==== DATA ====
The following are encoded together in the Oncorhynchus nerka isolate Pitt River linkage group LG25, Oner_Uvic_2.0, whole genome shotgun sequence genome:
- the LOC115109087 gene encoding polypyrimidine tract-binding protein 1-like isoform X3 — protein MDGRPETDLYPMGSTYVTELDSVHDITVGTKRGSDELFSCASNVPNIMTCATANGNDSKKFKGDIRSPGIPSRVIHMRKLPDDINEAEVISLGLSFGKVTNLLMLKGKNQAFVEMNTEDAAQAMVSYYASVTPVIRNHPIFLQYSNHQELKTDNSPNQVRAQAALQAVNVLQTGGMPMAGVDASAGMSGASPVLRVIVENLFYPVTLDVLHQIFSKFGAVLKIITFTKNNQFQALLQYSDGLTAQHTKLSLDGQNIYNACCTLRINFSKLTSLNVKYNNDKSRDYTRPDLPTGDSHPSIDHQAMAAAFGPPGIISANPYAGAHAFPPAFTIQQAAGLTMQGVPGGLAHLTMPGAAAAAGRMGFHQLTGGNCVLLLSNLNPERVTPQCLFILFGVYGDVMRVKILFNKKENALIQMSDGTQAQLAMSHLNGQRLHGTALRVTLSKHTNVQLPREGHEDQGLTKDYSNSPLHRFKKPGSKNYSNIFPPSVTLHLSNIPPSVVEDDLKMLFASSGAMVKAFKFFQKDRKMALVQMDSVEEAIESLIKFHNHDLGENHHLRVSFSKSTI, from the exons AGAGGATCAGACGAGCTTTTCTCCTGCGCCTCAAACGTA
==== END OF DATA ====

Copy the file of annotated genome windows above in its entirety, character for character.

The following are encoded together in the Oncorhynchus nerka isolate Pitt River linkage group LG25, Oner_Uvic_2.0, whole genome shotgun sequence genome:
- the LOC115109087 gene encoding polypyrimidine tract-binding protein 1-like isoform X3 — protein MDGRPETDLYPMGSTYVTELDSVHDITVGTKRGSDELFSCASNVPNIMTCATANGNDSKKFKGDIRSPGIPSRVIHMRKLPDDINEAEVISLGLSFGKVTNLLMLKGKNQAFVEMNTEDAAQAMVSYYASVTPVIRNHPIFLQYSNHQELKTDNSPNQVRAQAALQAVNVLQTGGMPMAGVDASAGMSGASPVLRVIVENLFYPVTLDVLHQIFSKFGAVLKIITFTKNNQFQALLQYSDGLTAQHTKLSLDGQNIYNACCTLRINFSKLTSLNVKYNNDKSRDYTRPDLPTGDSHPSIDHQAMAAAFGPPGIISANPYAGAHAFPPAFTIQQAAGLTMQGVPGGLAHLTMPGAAAAAGRMGFHQLTGGNCVLLLSNLNPERVTPQCLFILFGVYGDVMRVKILFNKKENALIQMSDGTQAQLAMSHLNGQRLHGTALRVTLSKHTNVQLPREGHEDQGLTKDYSNSPLHRFKKPGSKNYSNIFPPSVTLHLSNIPPSVVEDDLKMLFASSGAMVKAFKFFQKDRKMALVQMDSVEEAIESLIKFHNHDLGENHHLRVSFSKSTI, from the exons AGAGGATCAGACGAGCTTTTCTCCTGCGCCTCAAACGTA